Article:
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09
Oct
2016

Purposed, Not Perfect

by Julie Lyles Carr

Prior to birth, his mother had settled into a life of childlessness, her sterility a popular topic of conversation among the locals. She and her husband had become accustomed to their quiet existence. The days and years clicked by with calm consistency.

Until one day. 

An angel shows up. Announces to her that she will conceive. Admonishes her to give up that late afternoon glass of wine. Asks her to get used to long hair on a boy, because that's going to be part of the deal. 

What the angel foretells happens. A baby boy is born. He grows, and he grows some more. He takes down a lion barehanded. Engages an enemy nation. He is a brawler – a brawny, singular specimen of a man. By power of might and mind, he begins to bring the Philistine nation to its knees. 

But that amazing strength has its fragile places. He doesn't withhold much from his muscular body when it comes to women. And he doesn't withhold much from his muscular will when it comes to emotion. He's angry, arrogant, and amorous. His enemies become more strategic. They barter with his latest girlfriend, anxious to subvert his curious threads of strength. She needles him, begs him, wheedles him to reveal his secret. He tells her new ropes will bind him. They snap like threads. He tells her to weave his hair into a loom, the seven braids of his hair rendered into a fabric piece. It's all a ruse. All it takes is a razor to scrape away the threads of his vow, his Nazarite tresses of uncut hair, to return him to a point of origin, a creature dependent on God. It is there that he finds his true strength.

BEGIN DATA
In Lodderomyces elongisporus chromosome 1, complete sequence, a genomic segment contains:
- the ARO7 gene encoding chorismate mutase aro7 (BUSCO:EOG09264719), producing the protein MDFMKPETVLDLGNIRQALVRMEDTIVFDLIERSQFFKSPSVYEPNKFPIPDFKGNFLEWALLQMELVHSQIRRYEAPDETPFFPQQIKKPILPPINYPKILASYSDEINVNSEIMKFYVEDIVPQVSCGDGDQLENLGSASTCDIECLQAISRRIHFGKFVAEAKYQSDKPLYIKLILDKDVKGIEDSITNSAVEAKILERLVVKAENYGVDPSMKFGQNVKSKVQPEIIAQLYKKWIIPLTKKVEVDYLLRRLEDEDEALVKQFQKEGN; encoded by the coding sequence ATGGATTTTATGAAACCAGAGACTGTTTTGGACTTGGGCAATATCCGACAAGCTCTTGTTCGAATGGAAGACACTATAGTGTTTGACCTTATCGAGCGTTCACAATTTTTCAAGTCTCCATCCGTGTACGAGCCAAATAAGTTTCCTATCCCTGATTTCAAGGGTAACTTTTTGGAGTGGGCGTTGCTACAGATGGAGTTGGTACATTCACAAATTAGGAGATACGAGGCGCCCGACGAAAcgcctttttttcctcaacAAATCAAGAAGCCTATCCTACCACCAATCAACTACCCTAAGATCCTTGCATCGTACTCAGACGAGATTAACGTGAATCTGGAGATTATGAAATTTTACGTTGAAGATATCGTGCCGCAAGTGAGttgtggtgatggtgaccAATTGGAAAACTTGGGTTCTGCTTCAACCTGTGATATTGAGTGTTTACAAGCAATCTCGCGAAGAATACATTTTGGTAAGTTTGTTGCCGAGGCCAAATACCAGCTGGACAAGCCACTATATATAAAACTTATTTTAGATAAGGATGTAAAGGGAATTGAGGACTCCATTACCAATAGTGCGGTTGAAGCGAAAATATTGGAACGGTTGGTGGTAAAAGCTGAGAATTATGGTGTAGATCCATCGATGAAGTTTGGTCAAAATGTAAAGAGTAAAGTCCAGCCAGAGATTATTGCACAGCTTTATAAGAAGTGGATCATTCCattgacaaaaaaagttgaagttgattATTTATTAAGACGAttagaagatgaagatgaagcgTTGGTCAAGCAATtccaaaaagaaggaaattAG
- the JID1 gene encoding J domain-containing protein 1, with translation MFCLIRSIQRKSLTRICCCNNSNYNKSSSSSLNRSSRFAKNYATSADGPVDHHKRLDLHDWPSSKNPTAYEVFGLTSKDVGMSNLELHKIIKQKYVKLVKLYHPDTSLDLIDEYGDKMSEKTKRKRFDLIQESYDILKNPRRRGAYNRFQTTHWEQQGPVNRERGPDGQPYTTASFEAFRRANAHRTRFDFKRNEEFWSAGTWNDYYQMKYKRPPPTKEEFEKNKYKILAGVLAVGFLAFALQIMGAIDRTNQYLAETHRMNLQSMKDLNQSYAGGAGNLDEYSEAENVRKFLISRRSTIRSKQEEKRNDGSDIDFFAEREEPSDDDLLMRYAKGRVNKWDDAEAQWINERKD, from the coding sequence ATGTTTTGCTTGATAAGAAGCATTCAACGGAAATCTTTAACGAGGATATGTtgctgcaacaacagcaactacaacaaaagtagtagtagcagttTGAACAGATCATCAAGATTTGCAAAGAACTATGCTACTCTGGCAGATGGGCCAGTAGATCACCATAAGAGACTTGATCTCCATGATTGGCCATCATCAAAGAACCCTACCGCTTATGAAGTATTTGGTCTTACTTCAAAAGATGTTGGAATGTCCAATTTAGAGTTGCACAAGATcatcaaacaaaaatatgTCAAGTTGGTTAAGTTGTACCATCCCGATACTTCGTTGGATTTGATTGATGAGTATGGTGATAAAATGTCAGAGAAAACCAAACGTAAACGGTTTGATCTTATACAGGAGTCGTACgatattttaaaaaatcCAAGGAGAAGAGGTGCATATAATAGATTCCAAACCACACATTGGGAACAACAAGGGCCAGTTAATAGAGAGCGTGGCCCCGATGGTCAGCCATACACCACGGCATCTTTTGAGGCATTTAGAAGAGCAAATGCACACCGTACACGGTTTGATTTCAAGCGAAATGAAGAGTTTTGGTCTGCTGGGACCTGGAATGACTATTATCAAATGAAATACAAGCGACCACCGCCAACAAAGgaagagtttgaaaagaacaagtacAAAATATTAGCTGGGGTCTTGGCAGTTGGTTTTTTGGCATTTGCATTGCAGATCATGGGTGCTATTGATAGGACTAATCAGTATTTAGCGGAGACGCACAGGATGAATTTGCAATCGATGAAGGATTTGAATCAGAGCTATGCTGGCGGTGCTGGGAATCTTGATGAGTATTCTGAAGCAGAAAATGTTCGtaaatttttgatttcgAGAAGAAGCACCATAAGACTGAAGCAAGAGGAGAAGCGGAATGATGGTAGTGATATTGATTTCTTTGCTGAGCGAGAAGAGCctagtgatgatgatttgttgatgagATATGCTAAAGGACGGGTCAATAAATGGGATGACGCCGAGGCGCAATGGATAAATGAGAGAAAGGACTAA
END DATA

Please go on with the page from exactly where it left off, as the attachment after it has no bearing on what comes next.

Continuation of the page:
Samson, eyes now gouged out by his enemies and strength now fully given over to God, took out more of Israel's enemies broken than he did whole. 

A dropped stitch. 

A greater purpose. 

Moses had a speech impediment – and he became the voice of a nation. 

Abraham was infertile – and he became the father of nations. 

David's curious threads of strong passion led to his greatest fall – yet that thread was also the mainstay of his passion for God. 

Samson's great strand of strength began the deliverance of Israel from the hand of the Philistines – but only after his dependence on God was established through weakness. 

Paul had trouble with his eyes – and he became the vision caster for the redemption of the Gentiles as well as the catalyst for worldwide missions. 

Curiously, in Kingdom parenting, God often chooses to use the thing we think is frailest to reveal purpose and His great strength. 

Some might say that my daughter Maesyn's fragility is that she's hearing impaired. I say it's a God strength, that miraculous place where He takes what the world classifies as not enough and reconfigures it in His power. Because Maesyn has hearing loss, she needs to listen carefully, intentionally. And so her strength is that she's a powerful listener. People naturally gravitate toward her because she listens so intently. She's also a remarkably bold speaker of truth – possibly the strongest evangelist of our tribe, always at the ready to discuss faith and her relationship with the Lord. She's had to labor to acquire words, to master language, and so she's all the more potent in her communication. 

As British missionary to China James Hudson Taylor wrote, "All God's giants have been weak men who did great things for God because they reckoned on God being with them."

 

Hear more of Julie's insights this Monday on LIFE TODAY. Taken from Raising an Original by Julie Lyles Carr. Copyright ©2016 by Julie Lyles Carr. Published by Zondervan. Used by permission.